What the plaintiff would have done

Associate Professor Tina Cockburn has kindly highlighted the recent matter of McKenna v Fraser & Anor [2014] QSC 14, in which the plaintiff sought to give evidence as to his future earnings intentions.

The defendant sought to argue that such evidence of the plaintiff concerning the hypothetical of his business and work endeavours in the period between accident and trial and into the future should be excluded by reason of section 11(3)(b) Civil Liability Act 2003 (QLD). That section provides, in a similar fashion to other jurisdictions, that any statement made by the person after suffering the harm about what he or she would have done is inadmissible except to the extent (if any) that the statement is against his or her interest.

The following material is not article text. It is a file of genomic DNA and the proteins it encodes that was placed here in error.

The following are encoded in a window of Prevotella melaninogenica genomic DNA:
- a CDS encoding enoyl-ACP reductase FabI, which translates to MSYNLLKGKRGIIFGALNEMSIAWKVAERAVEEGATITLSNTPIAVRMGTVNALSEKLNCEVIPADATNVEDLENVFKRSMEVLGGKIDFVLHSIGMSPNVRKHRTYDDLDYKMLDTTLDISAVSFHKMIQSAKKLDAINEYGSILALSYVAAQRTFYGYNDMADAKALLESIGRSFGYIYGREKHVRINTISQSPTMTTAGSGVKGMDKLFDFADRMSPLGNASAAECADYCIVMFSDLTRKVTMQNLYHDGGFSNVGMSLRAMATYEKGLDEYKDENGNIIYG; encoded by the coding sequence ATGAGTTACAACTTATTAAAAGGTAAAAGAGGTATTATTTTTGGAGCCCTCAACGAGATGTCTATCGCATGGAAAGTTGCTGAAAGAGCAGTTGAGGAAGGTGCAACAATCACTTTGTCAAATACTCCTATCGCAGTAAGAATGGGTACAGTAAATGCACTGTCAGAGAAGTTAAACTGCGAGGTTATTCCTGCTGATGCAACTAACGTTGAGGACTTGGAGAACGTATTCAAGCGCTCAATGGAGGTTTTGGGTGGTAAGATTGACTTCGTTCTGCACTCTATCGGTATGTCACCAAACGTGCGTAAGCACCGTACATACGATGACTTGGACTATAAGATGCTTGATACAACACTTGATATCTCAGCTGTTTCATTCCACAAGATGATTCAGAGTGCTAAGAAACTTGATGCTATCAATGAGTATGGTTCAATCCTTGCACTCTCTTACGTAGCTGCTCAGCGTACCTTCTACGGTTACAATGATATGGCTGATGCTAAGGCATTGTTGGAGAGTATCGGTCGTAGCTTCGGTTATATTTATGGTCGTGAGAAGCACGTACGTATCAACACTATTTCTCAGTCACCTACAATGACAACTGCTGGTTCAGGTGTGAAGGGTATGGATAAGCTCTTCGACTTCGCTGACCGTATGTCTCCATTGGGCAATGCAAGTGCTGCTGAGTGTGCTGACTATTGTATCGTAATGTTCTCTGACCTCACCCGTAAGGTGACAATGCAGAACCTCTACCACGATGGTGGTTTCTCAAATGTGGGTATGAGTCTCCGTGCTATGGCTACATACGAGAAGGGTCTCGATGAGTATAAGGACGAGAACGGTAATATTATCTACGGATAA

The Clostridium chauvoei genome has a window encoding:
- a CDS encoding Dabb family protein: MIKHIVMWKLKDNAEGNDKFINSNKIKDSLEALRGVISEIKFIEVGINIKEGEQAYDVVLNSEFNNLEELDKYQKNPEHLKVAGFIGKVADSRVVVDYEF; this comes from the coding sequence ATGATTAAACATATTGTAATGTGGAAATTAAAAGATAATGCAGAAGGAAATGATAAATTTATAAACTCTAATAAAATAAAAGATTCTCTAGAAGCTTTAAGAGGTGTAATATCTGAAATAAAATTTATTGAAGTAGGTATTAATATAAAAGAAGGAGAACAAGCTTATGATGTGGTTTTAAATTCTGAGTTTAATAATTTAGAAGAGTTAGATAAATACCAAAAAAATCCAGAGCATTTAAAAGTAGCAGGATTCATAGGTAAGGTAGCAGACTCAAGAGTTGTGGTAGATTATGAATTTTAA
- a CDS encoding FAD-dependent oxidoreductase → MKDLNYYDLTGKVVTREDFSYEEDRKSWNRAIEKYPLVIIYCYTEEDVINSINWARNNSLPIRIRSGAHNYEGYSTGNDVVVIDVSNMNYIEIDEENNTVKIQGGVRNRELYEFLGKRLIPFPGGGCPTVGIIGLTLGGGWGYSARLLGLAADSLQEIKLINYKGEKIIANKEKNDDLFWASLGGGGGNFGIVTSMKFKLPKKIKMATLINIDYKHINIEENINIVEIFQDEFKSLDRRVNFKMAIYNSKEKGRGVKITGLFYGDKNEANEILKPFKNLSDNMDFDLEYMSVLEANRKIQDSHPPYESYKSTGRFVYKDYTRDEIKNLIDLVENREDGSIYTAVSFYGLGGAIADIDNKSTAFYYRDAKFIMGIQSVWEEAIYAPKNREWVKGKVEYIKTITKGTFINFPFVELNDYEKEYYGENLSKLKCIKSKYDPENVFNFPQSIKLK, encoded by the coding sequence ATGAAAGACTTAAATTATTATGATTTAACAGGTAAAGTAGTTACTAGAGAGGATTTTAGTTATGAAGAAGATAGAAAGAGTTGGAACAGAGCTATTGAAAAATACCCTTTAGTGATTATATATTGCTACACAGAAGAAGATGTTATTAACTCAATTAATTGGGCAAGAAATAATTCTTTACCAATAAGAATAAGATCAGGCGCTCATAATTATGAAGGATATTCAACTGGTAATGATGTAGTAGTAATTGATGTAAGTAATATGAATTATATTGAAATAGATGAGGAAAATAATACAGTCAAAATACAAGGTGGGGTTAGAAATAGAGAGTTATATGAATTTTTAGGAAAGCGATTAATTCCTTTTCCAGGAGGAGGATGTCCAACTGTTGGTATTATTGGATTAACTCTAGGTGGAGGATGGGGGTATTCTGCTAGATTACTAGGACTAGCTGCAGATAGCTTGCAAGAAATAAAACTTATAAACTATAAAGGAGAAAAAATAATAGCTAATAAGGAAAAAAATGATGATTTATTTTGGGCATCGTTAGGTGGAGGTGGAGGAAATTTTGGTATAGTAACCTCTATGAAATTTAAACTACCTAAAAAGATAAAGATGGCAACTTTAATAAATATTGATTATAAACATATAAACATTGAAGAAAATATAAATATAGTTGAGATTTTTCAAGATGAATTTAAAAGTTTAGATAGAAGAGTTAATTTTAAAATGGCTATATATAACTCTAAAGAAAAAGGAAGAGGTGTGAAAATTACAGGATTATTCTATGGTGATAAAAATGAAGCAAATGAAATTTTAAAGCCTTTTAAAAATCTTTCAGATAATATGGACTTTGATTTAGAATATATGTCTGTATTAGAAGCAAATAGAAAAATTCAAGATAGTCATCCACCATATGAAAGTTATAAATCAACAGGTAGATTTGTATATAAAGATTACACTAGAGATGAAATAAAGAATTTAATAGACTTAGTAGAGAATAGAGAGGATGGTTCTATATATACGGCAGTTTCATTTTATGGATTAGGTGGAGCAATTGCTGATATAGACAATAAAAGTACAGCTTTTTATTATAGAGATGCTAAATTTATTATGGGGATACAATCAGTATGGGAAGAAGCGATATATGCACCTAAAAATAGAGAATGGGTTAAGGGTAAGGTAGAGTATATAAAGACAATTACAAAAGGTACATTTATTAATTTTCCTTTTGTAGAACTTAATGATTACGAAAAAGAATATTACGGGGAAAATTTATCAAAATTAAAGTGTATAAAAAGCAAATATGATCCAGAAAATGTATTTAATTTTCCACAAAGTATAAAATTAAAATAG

The court noted at [4] that the provision was directed at causation hindsight evidence. At [8] the court concluded that statements of the nature that “absent injury, my plans in the future were to be” are receivable. Such evidence is not precluded by provisions such as section 11(3)(b) of the  Queensland legislation. 

A similar outcome seems likely in other jurisdictions.